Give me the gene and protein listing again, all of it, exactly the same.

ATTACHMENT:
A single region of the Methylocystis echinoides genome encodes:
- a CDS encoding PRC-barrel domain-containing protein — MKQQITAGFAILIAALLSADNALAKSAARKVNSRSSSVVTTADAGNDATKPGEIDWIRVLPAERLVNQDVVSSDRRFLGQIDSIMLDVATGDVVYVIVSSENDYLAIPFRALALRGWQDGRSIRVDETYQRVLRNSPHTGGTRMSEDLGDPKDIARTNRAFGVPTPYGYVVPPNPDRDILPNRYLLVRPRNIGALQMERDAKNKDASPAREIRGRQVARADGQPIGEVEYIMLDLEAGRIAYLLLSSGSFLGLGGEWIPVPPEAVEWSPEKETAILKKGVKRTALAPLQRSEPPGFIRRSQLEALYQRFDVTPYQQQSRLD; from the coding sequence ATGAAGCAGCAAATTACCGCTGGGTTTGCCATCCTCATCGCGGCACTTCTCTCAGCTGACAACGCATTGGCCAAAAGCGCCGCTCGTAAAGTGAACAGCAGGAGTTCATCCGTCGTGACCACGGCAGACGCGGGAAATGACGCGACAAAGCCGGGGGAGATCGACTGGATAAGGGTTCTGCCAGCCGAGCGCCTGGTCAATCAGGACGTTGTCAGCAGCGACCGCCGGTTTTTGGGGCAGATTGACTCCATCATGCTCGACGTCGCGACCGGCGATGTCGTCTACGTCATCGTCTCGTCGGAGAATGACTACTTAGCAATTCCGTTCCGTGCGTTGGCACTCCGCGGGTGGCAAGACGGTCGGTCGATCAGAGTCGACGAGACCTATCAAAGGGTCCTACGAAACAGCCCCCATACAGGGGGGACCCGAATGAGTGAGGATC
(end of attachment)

A single region of the Methylocystis echinoides genome encodes:
- a CDS encoding PRC-barrel domain-containing protein — MKQQITAGFAILIAALLSADNALAKSAARKVNSRSSSVVTTADAGNDATKPGEIDWIRVLPAERLVNQDVVSSDRRFLGQIDSIMLDVATGDVVYVIVSSENDYLAIPFRALALRGWQDGRSIRVDETYQRVLRNSPHTGGTRMSEDLGDPKDIARTNRAFGVPTPYGYVVPPNPDRDILPNRYLLVRPRNIGALQMERDAKNKDASPAREIRGRQVARADGQPIGEVEYIMLDLEAGRIAYLLLSSGSFLGLGGEWIPVPPEAVEWSPEKETAILKKGVKRTALAPLQRSEPPGFIRRSQLEALYQRFDVTPYQQQSRLD; from the coding sequence ATGAAGCAGCAAATTACCGCTGGGTTTGCCATCCTCATCGCGGCACTTCTCTCAGCTGACAACGCATTGGCCAAAAGCGCCGCTCGTAAAGTGAACAGCAGGAGTTCATCCGTCGTGACCACGGCAGACGCGGGAAATGACGCGACAAAGCCGGGGGAGATCGACTGGATAAGGGTTCTGCCAGCCGAGCGCCTGGTCAATCAGGACGTTGTCAGCAGCGACCGCCGGTTTTTGGGGCAGATTGACTCCATCATGCTCGACGTCGCGACCGGCGATGTCGTCTACGTCATCGTCTCGTCGGAGAATGACTACTTAGCAATTCCGTTCCGTGCGTTGGCACTCCGCGGGTGGCAAGACGGTCGGTCGATCAGAGTCGACGAGACCTATCAAAGGGTCCTACGAAACAGCCCCCATACAGGGGGGACCCGAATGAGTGAGGATC